History and Purpose
"the ideas of a great university and a great library are inextricably linked"
A.D. White, Cornell University's co-founder and first president
Cornell University’s founder, Ezra Cornell, had a vision for the new university of "an institution where any person can find instruction in any study." The university’s first president, Andrew Dickson White, was a bookish man — a scholar who loved the pursuit of knowledge and was an astute book collector. Together, they knew and appreciated the value and necessity of assembling a proper library for the students and faculty.
When Cornell University opened its doors in the fall of 1868, its library of about 18,000 volumes was temporarily housed in two rooms of Morrill Hall — the only building completed at that time. Earlier that year, President White had traveled through Europe seeking items for the university’s new library. Back in Ithaca, Willard Fiske, Cornell’s first librarian, worked to ensure that the university’s collections would be, above all, a practical reference library, openly accessible to both students and faculty members. The materials White and Fiske acquired covered almost the whole range of the humanities and provided the nucleus for most of the university’s great early collections. Later, White and Fiske would be among the first donors to give their personal libraries to Cornell, thereby enriching a number of collections that were already unparalleled in the United States.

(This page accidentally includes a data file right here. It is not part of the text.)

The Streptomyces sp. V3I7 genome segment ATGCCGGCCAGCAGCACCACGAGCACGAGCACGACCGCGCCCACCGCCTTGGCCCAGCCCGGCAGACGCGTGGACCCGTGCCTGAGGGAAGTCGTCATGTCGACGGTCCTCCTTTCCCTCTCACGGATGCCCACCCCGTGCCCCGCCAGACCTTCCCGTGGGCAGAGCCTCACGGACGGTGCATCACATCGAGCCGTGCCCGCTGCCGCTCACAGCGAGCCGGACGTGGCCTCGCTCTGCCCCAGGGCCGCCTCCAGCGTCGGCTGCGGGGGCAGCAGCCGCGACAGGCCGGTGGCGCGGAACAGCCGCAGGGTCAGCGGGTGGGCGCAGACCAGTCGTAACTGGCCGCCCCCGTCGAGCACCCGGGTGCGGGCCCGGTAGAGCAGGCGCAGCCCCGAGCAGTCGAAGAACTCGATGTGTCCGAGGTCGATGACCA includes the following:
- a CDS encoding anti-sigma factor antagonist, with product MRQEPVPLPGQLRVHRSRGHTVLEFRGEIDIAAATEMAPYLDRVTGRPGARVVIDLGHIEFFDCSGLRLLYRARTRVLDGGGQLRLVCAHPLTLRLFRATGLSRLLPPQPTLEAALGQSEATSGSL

Advancing the University's Mission of Teaching, Research and Outreach
Today, our collections are both rich and heavily used. Our 7.8 million print volumes see three-quarters of a million circulation transactions a year, and our over 80,000 current electronic serial titles see more than 5 million downloads a year. Our vibrant physical spaces receive about 4.5 million visits a year.
Expert librarians answer 85,000 research questions a year -- and build the research skills of Cornell students through 1,500 presentations. Librarians also play an active role in the classroom, teaching or co-teaching about 20 different courses.
As CUL anticipates the future, it is successfully using the latest tools and technologies to make its growing collections more readily accessible to users across campus, and indeed, around the world. At the same time, preservation and conservation efforts are taking place to ensure that key research materials will continue to be available to current and future scholars. First and foremost, the Library is a living, working, ever-expanding scholarly resource — a vital and integral component in the tremendous variety of educational programs and research projects under way at Cornell.